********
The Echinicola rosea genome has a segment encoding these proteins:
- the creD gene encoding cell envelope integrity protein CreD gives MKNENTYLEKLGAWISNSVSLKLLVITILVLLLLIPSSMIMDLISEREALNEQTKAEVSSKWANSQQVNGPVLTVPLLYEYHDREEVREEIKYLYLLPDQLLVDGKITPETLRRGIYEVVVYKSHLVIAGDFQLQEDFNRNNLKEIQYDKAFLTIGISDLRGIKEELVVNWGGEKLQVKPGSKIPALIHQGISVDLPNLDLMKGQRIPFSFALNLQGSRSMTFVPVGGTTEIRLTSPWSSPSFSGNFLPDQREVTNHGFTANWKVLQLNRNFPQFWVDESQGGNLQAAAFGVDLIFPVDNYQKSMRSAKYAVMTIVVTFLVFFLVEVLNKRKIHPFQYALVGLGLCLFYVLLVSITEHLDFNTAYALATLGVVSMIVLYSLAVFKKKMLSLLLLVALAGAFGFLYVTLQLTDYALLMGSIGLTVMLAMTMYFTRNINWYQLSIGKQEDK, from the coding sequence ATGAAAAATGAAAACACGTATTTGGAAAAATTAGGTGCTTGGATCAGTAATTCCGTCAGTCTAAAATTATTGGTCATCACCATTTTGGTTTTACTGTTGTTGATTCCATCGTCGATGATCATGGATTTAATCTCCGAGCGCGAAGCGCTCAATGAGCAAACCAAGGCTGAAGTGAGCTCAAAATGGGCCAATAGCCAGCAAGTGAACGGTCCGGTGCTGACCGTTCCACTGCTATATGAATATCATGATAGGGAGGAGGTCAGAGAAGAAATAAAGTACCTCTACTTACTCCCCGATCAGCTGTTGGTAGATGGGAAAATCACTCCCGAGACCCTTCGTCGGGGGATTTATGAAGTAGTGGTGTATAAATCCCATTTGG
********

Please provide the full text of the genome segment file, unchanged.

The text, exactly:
The Echinicola rosea genome has a segment encoding these proteins:
- the creD gene encoding cell envelope integrity protein CreD gives MKNENTYLEKLGAWISNSVSLKLLVITILVLLLLIPSSMIMDLISEREALNEQTKAEVSSKWANSQQVNGPVLTVPLLYEYHDREEVREEIKYLYLLPDQLLVDGKITPETLRRGIYEVVVYKSHLVIAGDFQLQEDFNRNNLKEIQYDKAFLTIGISDLRGIKEELVVNWGGEKLQVKPGSKIPALIHQGISVDLPNLDLMKGQRIPFSFALNLQGSRSMTFVPVGGTTEIRLTSPWSSPSFSGNFLPDQREVTNHGFTANWKVLQLNRNFPQFWVDESQGGNLQAAAFGVDLIFPVDNYQKSMRSAKYAVMTIVVTFLVFFLVEVLNKRKIHPFQYALVGLGLCLFYVLLVSITEHLDFNTAYALATLGVVSMIVLYSLAVFKKKMLSLLLLVALAGAFGFLYVTLQLTDYALLMGSIGLTVMLAMTMYFTRNINWYQLSIGKQEDK, from the coding sequence ATGAAAAATGAAAACACGTATTTGGAAAAATTAGGTGCTTGGATCAGTAATTCCGTCAGTCTAAAATTATTGGTCATCACCATTTTGGTTTTACTGTTGTTGATTCCATCGTCGATGATCATGGATTTAATCTCCGAGCGCGAAGCGCTCAATGAGCAAACCAAGGCTGAAGTGAGCTCAAAATGGGCCAATAGCCAGCAAGTGAACGGTCCGGTGCTGACCGTTCCACTGCTATATGAATATCATGATAGGGAGGAGGTCAGAGAAGAAATAAAGTACCTCTACTTACTCCCCGATCAGCTGTTGGTAGATGGGAAAATCACTCCCGAGACCCTTCGTCGGGGGATTTATGAAGTAGTGGTGTATAAATCCCATTTGG